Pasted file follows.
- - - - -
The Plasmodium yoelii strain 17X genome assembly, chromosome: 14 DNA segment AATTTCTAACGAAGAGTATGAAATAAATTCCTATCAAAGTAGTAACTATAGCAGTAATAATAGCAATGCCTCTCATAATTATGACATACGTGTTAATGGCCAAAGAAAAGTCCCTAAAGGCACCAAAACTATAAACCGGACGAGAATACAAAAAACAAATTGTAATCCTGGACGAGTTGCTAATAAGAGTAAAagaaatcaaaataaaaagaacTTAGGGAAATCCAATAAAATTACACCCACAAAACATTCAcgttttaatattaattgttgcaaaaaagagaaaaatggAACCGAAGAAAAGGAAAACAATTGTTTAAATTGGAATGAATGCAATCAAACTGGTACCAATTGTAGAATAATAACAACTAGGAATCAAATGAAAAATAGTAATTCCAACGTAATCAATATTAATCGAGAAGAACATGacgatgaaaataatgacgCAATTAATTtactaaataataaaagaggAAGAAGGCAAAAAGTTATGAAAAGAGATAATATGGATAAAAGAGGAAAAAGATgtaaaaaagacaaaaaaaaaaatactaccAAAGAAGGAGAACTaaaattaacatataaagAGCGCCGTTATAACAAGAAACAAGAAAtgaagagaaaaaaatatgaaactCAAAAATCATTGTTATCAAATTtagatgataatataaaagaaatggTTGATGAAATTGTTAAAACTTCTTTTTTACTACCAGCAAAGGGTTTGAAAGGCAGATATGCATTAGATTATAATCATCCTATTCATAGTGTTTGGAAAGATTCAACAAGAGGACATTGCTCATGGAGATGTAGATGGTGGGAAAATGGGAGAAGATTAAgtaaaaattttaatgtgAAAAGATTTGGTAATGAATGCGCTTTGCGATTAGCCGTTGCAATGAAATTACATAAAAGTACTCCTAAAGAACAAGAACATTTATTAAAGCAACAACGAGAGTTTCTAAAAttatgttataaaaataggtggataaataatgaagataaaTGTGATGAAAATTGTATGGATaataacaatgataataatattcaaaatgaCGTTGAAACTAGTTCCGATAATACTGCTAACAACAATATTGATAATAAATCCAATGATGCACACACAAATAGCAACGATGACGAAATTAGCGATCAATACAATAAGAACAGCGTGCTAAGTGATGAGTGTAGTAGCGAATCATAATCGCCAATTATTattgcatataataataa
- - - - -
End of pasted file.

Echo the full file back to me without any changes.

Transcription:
The Plasmodium yoelii strain 17X genome assembly, chromosome: 14 DNA segment AATTTCTAACGAAGAGTATGAAATAAATTCCTATCAAAGTAGTAACTATAGCAGTAATAATAGCAATGCCTCTCATAATTATGACATACGTGTTAATGGCCAAAGAAAAGTCCCTAAAGGCACCAAAACTATAAACCGGACGAGAATACAAAAAACAAATTGTAATCCTGGACGAGTTGCTAATAAGAGTAAAagaaatcaaaataaaaagaacTTAGGGAAATCCAATAAAATTACACCCACAAAACATTCAcgttttaatattaattgttgcaaaaaagagaaaaatggAACCGAAGAAAAGGAAAACAATTGTTTAAATTGGAATGAATGCAATCAAACTGGTACCAATTGTAGAATAATAACAACTAGGAATCAAATGAAAAATAGTAATTCCAACGTAATCAATATTAATCGAGAAGAACATGacgatgaaaataatgacgCAATTAATTtactaaataataaaagaggAAGAAGGCAAAAAGTTATGAAAAGAGATAATATGGATAAAAGAGGAAAAAGATgtaaaaaagacaaaaaaaaaaatactaccAAAGAAGGAGAACTaaaattaacatataaagAGCGCCGTTATAACAAGAAACAAGAAAtgaagagaaaaaaatatgaaactCAAAAATCATTGTTATCAAATTtagatgataatataaaagaaatggTTGATGAAATTGTTAAAACTTCTTTTTTACTACCAGCAAAGGGTTTGAAAGGCAGATATGCATTAGATTATAATCATCCTATTCATAGTGTTTGGAAAGATTCAACAAGAGGACATTGCTCATGGAGATGTAGATGGTGGGAAAATGGGAGAAGATTAAgtaaaaattttaatgtgAAAAGATTTGGTAATGAATGCGCTTTGCGATTAGCCGTTGCAATGAAATTACATAAAAGTACTCCTAAAGAACAAGAACATTTATTAAAGCAACAACGAGAGTTTCTAAAAttatgttataaaaataggtggataaataatgaagataaaTGTGATGAAAATTGTATGGATaataacaatgataataatattcaaaatgaCGTTGAAACTAGTTCCGATAATACTGCTAACAACAATATTGATAATAAATCCAATGATGCACACACAAATAGCAACGATGACGAAATTAGCGATCAATACAATAAGAACAGCGTGCTAAGTGATGAGTGTAGTAGCGAATCATAATCGCCAATTATTattgcatataataataa